Oval M. Myers Jr.

Having a field day — Oval M. Myers Jr. (center, in black-billed hat) shares his agronomic knowledge with Afghan farmers. (Photo provided) Download Photo Here

January 21, 2010

Friends remember ‘eternal optimist’ Oval Myers

by K.C. Jaehnig

CARBONDALE, Ill. -- Friends and colleagues are fondly remembering Oval M. Myers Jr., Southern Illinois University Carbondale’s grand old man of soybeans, who died Jan. 14 in Carbondale at the age of 76.

Although he began his 31-year career at SIUC specializing in corn genetics, “The Big O” switched gears in the mid-70s when a troubling new pest began plaguing the region’s soybean farmers.

“Soybean cyst nematode was just coming into Southern Illinois and spreading northward,” recalled former colleague Brian P. Klubek, now head of the University’s Department of Plant, Soil and Agricultural Systems.

“There was a huge concern about finding ways to control it, and breeding for resistance was a logical approach. He built our early breeding program in response, developing ‘Egyptian’ and ‘Pyramid, ‘(and later ‘Pharaoh’ and ‘Nile’), without which SCN losses could easily have reached 70 to 80 percent.”

When soybean sudden death syndrome hit the area, Myers was one of the first to work on developing varieties that had resistance to that disease.

“His work breeding SCN- and SDS-resistant varieties and the good will and reputation that the College (of Agricultural Sciences) derived from that work are the cornerstones of his legacy,” said Gilbert. H. Kroening, whose ties with Myers go back some 40 years.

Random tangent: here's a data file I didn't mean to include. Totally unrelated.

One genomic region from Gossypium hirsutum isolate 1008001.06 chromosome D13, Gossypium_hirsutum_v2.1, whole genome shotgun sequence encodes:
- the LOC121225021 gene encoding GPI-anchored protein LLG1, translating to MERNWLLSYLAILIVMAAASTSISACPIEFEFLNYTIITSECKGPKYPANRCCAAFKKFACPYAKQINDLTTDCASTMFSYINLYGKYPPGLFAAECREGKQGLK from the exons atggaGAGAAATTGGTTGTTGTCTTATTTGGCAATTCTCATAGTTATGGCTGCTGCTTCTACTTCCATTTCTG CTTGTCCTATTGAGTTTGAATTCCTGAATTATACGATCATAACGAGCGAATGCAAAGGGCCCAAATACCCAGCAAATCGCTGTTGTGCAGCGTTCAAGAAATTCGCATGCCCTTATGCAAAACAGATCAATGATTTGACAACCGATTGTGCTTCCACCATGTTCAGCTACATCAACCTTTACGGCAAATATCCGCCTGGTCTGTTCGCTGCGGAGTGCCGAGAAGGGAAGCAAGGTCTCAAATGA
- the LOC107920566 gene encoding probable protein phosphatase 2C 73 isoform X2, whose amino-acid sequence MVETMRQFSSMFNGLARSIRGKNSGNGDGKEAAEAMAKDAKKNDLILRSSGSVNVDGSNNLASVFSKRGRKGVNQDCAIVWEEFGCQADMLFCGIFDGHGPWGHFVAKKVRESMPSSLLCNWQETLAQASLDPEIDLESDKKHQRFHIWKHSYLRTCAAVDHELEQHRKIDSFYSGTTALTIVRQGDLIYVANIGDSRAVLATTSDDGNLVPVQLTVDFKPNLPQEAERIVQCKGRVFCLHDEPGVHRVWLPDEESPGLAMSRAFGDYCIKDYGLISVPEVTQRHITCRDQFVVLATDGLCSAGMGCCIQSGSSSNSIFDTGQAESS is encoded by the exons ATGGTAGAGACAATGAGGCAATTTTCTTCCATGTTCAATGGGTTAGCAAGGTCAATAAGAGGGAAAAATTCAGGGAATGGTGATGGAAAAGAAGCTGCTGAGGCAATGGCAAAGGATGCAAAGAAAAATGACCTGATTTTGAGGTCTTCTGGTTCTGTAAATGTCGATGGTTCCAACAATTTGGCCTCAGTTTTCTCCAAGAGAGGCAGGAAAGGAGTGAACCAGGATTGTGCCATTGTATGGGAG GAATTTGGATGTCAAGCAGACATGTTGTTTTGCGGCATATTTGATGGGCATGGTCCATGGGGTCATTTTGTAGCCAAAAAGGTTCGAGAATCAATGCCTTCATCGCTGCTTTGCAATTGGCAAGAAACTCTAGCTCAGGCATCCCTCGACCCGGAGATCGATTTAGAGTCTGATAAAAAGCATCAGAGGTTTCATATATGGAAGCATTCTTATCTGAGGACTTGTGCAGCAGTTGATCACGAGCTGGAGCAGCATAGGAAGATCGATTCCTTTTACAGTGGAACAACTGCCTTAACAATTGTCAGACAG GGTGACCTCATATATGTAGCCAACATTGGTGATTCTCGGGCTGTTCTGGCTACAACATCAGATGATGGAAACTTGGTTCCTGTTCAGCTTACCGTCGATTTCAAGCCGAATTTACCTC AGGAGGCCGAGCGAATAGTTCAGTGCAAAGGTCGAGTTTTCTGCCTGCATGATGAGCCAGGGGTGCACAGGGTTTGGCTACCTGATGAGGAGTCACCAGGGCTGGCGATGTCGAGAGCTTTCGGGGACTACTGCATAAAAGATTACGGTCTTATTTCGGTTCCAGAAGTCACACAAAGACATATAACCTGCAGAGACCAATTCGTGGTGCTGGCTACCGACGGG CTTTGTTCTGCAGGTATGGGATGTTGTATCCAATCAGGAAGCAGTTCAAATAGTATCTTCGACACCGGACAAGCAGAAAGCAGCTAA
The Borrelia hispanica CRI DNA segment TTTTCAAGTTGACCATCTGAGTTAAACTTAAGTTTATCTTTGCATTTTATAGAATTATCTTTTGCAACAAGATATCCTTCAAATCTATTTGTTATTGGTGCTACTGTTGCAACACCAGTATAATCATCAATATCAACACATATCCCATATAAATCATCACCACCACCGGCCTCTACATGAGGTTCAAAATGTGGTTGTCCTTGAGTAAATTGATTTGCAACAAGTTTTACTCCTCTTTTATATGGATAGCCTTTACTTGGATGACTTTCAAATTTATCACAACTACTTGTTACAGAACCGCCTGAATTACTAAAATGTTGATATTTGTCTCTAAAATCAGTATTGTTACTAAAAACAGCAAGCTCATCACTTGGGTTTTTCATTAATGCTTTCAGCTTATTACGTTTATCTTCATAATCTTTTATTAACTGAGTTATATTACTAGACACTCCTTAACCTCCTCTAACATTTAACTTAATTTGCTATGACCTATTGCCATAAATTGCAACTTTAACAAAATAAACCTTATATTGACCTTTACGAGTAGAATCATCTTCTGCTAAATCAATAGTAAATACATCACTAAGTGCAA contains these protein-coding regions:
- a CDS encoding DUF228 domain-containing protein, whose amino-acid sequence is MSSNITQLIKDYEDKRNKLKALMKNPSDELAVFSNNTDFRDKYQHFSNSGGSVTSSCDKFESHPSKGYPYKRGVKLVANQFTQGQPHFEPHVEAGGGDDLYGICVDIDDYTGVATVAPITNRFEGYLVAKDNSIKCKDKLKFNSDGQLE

Kroening, dean of the college from 1974 to 1976 and former director of its international agriculture program, praised Myers as “a true internationalist,” noting that he had worked with farmers in such diverse overseas settings as Afghanistan, Brazil, Pakistan, Thailand and Zambia, both before his 1999 retirement and afterward.

“Oval thought the work he did with development agencies was important because the agriculture programs and their students were the best hope for the future of those countries,” Kroening said.

“He was the eternal optimist. He could always see potential, even under the worst conditions you could imagine. As long as there were people he could work with, he knew positive things would happen.

“After he went to Afghanistan for the first time (in 2003), I asked him what he thought (about the country’s prospects), and he said, ‘Well, they don’t have any money, any facilities or any equipment, but there’s hope.’ And that to me epitomizes him.”

The only child of an Indiana farm family, Myers stayed true to his roots, growing corn and soybeans on a small holding in De Soto through much of his academic career.

“That really kept him in touch with the heartbeat of Southern Illinois agriculture,” said Donald J. Stucky, former department head and longtime friend. “As a result, the farmers in the region were very receptive to his ideas.”

The farm also served as a kind of classroom extension, said emeritus faculty member Farrel Olsen, who early on team-taught a course on corn and soybeans with Myers.

“He had experimental trials out there, and he would share his findings with his students,” Olsen said. “You don’t find a lot of people in agriculture colleges who can take something from their own experience and give it to the students.”

Those who knew him recall his sweet tooth (he loved Dairy Queen ice cream, and a road trip with him usually included a DQ stop), his love for Saluki athletics (Myers could consistently predict when his teams would win) and his poker skills (he felt the same optimism about the cards as he did about people). The words “intelligent,” “open,” “engaging” and “gregarious” often cropped up when people talked about him, and most remembered Myers as a diligent worker.

“Even after he retired, he kept on working, and when he started something, he would stay with it until it was finished,” Olsen said.

“He played hard, he worked hard, and he got a lot done.”